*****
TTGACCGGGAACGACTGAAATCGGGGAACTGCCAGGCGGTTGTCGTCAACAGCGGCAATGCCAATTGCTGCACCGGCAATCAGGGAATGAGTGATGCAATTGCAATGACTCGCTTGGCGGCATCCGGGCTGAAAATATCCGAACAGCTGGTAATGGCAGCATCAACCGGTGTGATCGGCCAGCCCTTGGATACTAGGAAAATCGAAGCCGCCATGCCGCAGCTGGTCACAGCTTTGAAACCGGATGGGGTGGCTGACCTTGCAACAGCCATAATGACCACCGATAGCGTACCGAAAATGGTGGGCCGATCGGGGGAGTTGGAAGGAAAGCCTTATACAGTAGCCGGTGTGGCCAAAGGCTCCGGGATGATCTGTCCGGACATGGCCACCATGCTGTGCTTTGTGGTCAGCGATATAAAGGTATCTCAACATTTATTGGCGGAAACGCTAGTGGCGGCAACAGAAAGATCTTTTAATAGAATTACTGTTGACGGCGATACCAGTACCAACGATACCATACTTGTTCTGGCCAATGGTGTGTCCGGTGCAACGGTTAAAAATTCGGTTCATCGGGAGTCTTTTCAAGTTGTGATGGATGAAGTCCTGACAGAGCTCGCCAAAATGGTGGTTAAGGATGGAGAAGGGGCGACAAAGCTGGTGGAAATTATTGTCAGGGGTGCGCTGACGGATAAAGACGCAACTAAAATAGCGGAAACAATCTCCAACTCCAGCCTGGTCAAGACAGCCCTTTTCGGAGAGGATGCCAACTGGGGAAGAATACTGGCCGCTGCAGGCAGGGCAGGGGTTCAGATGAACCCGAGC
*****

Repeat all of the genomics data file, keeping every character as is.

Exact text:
TTGACCGGGAACGACTGAAATCGGGGAACTGCCAGGCGGTTGTCGTCAACAGCGGCAATGCCAATTGCTGCACCGGCAATCAGGGAATGAGTGATGCAATTGCAATGACTCGCTTGGCGGCATCCGGGCTGAAAATATCCGAACAGCTGGTAATGGCAGCATCAACCGGTGTGATCGGCCAGCCCTTGGATACTAGGAAAATCGAAGCCGCCATGCCGCAGCTGGTCACAGCTTTGAAACCGGATGGGGTGGCTGACCTTGCAACAGCCATAATGACCACCGATAGCGTACCGAAAATGGTGGGCCGATCGGGGGAGTTGGAAGGAAAGCCTTATACAGTAGCCGGTGTGGCCAAAGGCTCCGGGATGATCTGTCCGGACATGGCCACCATGCTGTGCTTTGTGGTCAGCGATATAAAGGTATCTCAACATTTATTGGCGGAAACGCTAGTGGCGGCAACAGAAAGATCTTTTAATAGAATTACTGTTGACGGCGATACCAGTACCAACGATACCATACTTGTTCTGGCCAATGGTGTGTCCGGTGCAACGGTTAAAAATTCGGTTCATCGGGAGTCTTTTCAAGTTGTGATGGATGAAGTCCTGACAGAGCTCGCCAAAATGGTGGTTAAGGATGGAGAAGGGGCGACAAAGCTGGTGGAAATTATTGTCAGGGGTGCGCTGACGGATAAAGACGCAACTAAAATAGCGGAAACAATCTCCAACTCCAGCCTGGTCAAGACAGCCCTTTTCGGAGAGGATGCCAACTGGGGAAGAATACTGGCCGCTGCAGGCAGGGCAGGGGTTCAGATGAACCCGAGC